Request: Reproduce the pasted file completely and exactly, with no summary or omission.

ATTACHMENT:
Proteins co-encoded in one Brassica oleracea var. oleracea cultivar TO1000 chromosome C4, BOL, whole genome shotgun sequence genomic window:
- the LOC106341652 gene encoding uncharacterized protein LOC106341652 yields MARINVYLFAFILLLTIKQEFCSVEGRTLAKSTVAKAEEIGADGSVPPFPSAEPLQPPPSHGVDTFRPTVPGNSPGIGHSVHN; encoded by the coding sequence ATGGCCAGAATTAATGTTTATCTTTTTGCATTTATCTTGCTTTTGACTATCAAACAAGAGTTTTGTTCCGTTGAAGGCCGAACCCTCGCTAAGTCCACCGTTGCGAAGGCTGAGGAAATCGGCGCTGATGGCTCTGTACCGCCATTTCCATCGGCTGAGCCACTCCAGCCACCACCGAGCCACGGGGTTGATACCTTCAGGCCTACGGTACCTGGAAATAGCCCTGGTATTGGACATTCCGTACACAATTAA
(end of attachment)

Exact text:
Proteins co-encoded in one Brassica oleracea var. oleracea cultivar TO1000 chromosome C4, BOL, whole genome shotgun sequence genomic window:
- the LOC106341652 gene encoding uncharacterized protein LOC106341652 yields MARINVYLFAFILLLTIKQEFCSVEGRTLAKSTVAKAEEIGADGSVPPFPSAEPLQPPPSHGVDTFRPTVPGNSPGIGHSVHN; encoded by the coding sequence ATGGCCAGAATTAATGTTTATCTTTTTGCATTTATCTTGCTTTTGACTATCAAACAAGAGTTTTGTTCCGTTGAAGGCCGAACCCTCGCTAAGTCCACCGTTGCGAAGGCTGAGGAAATCGGCGCTGATGGCTCTGTACCGCCATTTCCATCGGCTGAGCCACTCCAGCCACCACCGAGCCACGGGGTTGATACCTTCAGGCCTACGGTACCTGGAAATAGCCCTGGTATTGGACATTCCGTACACAATTAA